God’s dream for Israel was bigger than rebuilding the temple, or returning to Jerusalem from exile. God’s dream for Israel was that it might shine out as a beacon so that the whole world would see God’s love and justice and recognize that the God of Israel was on their side, too.

Some people describe the current situation of the Mainline Protestant church in North America as a kind of season of exile. Generations ago, the Protestant church stood at the center of American culture. Attending church, or at least sending your children to Sunday School, was practically a civic duty. Nearly everyone knew the Lord’s Prayer, and Amazing Grace, and Psalm 23.

That is no longer the case, is it? Sending kids to sports programs is a much higher parental duty in today’s culture than making sure they get to Sunday School. And most Americans have far more commercial jingles than hymns memorized. Church is not anyone’s default setting, anymore.

And we feel it, don’t we? We see Sunday School classes getting smaller and smaller, and budgets getting tighter and church staff growing fewer, with fewer hours to work with. Most churches I’ve encountered spend a lot of time worrying about these changes, which are for the most part completely out of our control. We cannot change the tide of our culture any more than those Israelites who were carried off to Babylon could wish themselves back to Jerusalem. We can grieve the losses. We can remember who we have always known God to be. And we can learn to look for God in our new situation.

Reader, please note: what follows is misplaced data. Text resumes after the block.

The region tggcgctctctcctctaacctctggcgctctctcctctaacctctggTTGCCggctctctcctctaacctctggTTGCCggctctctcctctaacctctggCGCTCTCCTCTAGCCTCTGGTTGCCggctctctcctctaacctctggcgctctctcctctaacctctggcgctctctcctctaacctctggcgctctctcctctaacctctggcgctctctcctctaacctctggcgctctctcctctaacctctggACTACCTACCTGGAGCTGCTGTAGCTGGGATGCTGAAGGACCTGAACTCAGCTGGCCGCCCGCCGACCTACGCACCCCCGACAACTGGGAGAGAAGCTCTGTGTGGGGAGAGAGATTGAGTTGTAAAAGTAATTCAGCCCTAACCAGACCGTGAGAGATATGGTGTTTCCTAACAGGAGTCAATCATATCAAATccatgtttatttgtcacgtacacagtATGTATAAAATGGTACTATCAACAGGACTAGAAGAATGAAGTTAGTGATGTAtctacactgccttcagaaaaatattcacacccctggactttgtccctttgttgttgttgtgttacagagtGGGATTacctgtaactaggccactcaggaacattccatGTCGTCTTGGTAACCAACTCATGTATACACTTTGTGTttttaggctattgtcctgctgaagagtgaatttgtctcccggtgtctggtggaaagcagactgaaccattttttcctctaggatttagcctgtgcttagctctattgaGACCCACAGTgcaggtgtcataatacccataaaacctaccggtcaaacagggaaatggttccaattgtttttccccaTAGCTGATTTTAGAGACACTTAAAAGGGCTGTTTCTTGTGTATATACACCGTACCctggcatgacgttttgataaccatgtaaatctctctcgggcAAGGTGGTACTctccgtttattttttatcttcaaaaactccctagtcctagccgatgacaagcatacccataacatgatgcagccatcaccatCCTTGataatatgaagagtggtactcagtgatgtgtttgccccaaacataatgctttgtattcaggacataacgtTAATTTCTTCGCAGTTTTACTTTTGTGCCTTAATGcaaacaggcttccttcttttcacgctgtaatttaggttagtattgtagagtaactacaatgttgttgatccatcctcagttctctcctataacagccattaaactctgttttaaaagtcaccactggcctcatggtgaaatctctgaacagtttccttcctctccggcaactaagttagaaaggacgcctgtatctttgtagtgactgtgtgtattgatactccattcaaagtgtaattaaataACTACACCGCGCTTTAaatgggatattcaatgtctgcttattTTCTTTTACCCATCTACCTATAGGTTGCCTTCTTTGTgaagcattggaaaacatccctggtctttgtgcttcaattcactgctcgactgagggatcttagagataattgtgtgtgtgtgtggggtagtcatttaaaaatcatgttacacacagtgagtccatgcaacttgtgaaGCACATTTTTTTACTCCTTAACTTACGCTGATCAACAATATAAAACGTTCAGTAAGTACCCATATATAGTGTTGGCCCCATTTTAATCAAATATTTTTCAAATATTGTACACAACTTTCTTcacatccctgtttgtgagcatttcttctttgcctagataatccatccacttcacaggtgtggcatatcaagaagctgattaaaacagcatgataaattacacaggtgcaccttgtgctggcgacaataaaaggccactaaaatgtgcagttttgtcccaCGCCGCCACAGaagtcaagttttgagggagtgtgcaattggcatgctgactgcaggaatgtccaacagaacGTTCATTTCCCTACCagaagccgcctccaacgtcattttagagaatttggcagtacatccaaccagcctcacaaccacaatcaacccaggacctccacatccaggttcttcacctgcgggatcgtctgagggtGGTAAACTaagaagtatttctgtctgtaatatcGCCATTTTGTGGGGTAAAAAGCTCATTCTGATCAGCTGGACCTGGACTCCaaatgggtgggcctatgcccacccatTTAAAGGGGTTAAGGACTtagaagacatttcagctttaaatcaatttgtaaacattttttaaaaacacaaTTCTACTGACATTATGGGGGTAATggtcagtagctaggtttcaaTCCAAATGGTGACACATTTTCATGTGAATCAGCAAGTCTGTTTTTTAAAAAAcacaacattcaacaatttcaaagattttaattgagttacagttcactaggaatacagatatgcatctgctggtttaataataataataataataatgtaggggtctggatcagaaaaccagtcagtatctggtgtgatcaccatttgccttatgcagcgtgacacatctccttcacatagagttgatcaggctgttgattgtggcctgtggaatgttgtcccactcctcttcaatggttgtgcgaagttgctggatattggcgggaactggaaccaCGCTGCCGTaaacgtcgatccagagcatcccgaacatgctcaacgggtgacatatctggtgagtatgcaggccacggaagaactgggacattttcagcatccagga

But it is too small a thing to focus on our own survival. As numbers shrink and budgets tighten, it is so tempting to focus our energy on keeping what we still have. Keeping the building in repair. Keeping all the same staff, but cutting their hours and benefits. Keeping all the Sunday School classes, even though we only have one or two kids in each age group. Keeping the Presbyterian Women’s program on a weekday morning even though all the younger women in the church are at work, then.